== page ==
• Implementation of a proper ‘cascade’ of electric rolling stock to maximise the benefits of the huge investment in the London area to the regions

4. Invest in new linkages to provide new journey opportunities and reduce the dependence on London’s existing overcrowded rail and tube network for passenger and freight.

Priorities:
  • Full realisation of the potential of Crossrail 1 by attention to provision of a linkage to the West Coast route in West London.
  • Transferring skills and resources to construct further cross-London rail routes, eg Crossrail 2.
  • Full realisation of the potential for Thameslink and the London Overground by implementation of strategic transport interchanges permitting far more orbital journeys (a principal cause of congestion)
  • Creation of a London passenger and freight bypass through key economic growth areas Oxford/Aylesbury – Milton Keynes/Bedford/Cambridge

5. Invest in freight on rail in the form of improved capacity from British ports for efficient and competitive freight train operation.

Priorities:
  • Felixstowe – Peterborough track capacity
  • Freight spine – Oxford – Bletchley (West Coast Route), Bedford (Midland Main Line Route)
  • Liverpool across the Pennines - Hull
  • Buxton Quarries – Midlands/London capacity upgrade

6. Devolve City Transport networks with a view to a cost efficient approach to integrated heavy and light rail transport.

Priorities:
  • London – further development of the London Overground system
  • Cardiff – an integrated Welsh Valley transport system
  • Bristol – formation of an Integrated Transport Authority
  • Northern cities – further powers to invest in and integrate the North’s rail system to be devolved
  • Cost effective solutions including light rail for smaller but economic growth areas such as Oxford and Cambridge.

7. Scotland. Organise for continued investment in Scotland’s railways and Scotland’s economy including far better links with England.

Priorities:
  • Formation of an equivalent Network Rail (Scotland) including transfer to Scotland of Network Rail’s Scottish electrification and upgrade projects to Scotland from their current base in York
  • Complete the Edinburgh – Glasgow Improvement upgrade including properly integrating the Central Belt with Glasgow and Edinburgh
  • Improve regional linkages between Scotland and England (Borders Line extension to Carlisle, Edinburgh – Newcastle regional service)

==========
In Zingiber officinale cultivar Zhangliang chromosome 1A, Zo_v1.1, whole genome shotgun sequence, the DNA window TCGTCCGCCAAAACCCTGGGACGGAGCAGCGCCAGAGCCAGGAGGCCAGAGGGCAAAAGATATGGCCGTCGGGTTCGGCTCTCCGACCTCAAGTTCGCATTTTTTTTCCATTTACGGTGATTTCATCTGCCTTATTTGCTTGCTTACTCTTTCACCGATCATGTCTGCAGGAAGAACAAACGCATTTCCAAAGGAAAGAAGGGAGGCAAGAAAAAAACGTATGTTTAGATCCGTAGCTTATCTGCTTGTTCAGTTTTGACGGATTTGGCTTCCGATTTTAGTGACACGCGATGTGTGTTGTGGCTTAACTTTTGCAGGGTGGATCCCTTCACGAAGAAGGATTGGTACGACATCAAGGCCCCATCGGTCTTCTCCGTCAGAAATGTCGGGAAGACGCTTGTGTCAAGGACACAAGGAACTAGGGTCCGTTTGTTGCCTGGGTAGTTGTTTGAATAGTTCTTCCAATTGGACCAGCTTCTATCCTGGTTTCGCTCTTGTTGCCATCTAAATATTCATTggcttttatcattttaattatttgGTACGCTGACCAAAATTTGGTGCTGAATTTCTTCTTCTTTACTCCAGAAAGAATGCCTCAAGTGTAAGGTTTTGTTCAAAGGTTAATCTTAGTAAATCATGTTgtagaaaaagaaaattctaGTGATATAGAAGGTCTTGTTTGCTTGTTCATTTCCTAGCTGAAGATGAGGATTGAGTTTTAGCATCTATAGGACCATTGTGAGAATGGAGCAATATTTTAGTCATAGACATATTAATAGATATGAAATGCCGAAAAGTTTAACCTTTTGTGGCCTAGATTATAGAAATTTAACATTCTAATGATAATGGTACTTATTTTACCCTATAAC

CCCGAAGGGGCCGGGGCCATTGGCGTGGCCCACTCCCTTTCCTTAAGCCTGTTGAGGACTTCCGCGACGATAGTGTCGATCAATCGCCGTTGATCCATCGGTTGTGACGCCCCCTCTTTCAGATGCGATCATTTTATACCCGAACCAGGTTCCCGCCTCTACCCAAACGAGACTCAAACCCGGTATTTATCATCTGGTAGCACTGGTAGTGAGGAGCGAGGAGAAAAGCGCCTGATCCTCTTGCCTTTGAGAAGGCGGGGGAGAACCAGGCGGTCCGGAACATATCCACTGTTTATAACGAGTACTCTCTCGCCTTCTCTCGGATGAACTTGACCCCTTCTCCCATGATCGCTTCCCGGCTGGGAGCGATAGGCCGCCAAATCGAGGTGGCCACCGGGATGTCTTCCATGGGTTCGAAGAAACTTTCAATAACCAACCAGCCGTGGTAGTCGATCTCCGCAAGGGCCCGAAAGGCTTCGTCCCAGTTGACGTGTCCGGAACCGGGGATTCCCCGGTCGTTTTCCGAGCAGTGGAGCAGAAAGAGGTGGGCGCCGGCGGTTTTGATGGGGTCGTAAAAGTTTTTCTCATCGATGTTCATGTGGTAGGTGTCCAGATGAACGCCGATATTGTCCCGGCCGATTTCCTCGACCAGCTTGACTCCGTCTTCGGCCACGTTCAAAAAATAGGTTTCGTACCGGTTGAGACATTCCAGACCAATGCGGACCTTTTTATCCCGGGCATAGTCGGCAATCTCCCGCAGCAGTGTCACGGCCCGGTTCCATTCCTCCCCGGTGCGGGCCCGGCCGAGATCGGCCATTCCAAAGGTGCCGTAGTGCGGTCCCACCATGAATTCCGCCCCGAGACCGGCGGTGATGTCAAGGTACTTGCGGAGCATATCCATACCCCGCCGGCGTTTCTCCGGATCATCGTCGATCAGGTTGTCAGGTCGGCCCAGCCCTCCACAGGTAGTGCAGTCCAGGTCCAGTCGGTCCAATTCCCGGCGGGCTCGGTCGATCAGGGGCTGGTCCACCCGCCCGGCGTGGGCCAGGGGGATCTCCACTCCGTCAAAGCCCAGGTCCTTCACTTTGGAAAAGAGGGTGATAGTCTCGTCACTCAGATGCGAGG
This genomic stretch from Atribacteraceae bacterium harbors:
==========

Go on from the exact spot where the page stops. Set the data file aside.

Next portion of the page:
• Improve linkage between Scotland and HS2 (particularly facilitating economic ties between Scotland, Northern England and the West Midlands).

8. London Airport Development. Provide upgraded rail capacity to serve the additional London Airport runway location chosen by government and to enable growth at other airports serving London.

Priorities:
  • Provision of rail linkages from Heathrow to the West of England, Wales, Southampton, Surrey, South West London and HS2
  • Provision of increased capacity to serve expansion at Gatwick and increase resilience by the creation of an additional peak and diversionary route for South Coast services
  • Capacity and speed upgrade of the rail link to Stansted Airport to realise latent runway capacity at Stansted
  • Capacity works at Stansted Airport station itself to permit improved service to Cambridge, Norwich, Peterborough and the Midlands
  • Provision of a fixed track linkage from Luton Airport to the Thameslink network at Luton Airport Parkway.

9. Regional Airport Development

Priorities:
  • Creation of a regional network based on Manchester International Airport (the Ordsall chord scheme improving linkages with north Manchester and Yorkshire.)
  • Provision of a rail link into Glasgow Airport, matching improvements made at Edinburgh
  • Provision of a rail connection from North Wales and Chester into Liverpool John Lennon Airport
  • Provision of a local link from Leeds into Leeds/Bradford Airport.

10. Organisation of the Railway. There remains considerable opportunity to improve the cost and the efficiency of Britain’s railways, so facilitating continuing capital investment in growth.

Priorities:
  • Implementation of the Nicola Shaw report findings, without further fragmenting the cost of the railway into ‘regions’
  • Devolution of the sponsorship of rail services and projects
  • Efficiency of the railway and customer service: Passengers have every right to see costs minimised and efficient, safe service. The current disputes in Southern England and in Scotland are not in the interests of passengers nor in pursuit of safety. The industry and government seem to have lost the moral high ground on this important issue; the benefits need to be explained to passengers. A key priority is to make these changes and implement more Driver Controlled Operation (DCO) services as soon as possible, including in other areas of the country where this issue has not been tackled.


Notes to editors

Railfuture is the UK's leading independent organisation campaigning for better rail services for both passengers and freight.

Railfuture's website can be found at: http://www.railfuture.org.uk

For further information or comment please contact:

Bruce Williamson, national spokesman
Tel: 0117 927 2954 Mobile: 07759 557389
media at railfuture.org.uk





--
Railfuture is the campaigning name of the Railway Development Society Limited, a (not for profit) Company Limited by Guarantee.
Registered in England and Wales No 5011634.
Registered Office:- 24 Chedworth Place, Tattingstone, Suffolk IP9 2ND

www.railfuture.org.uk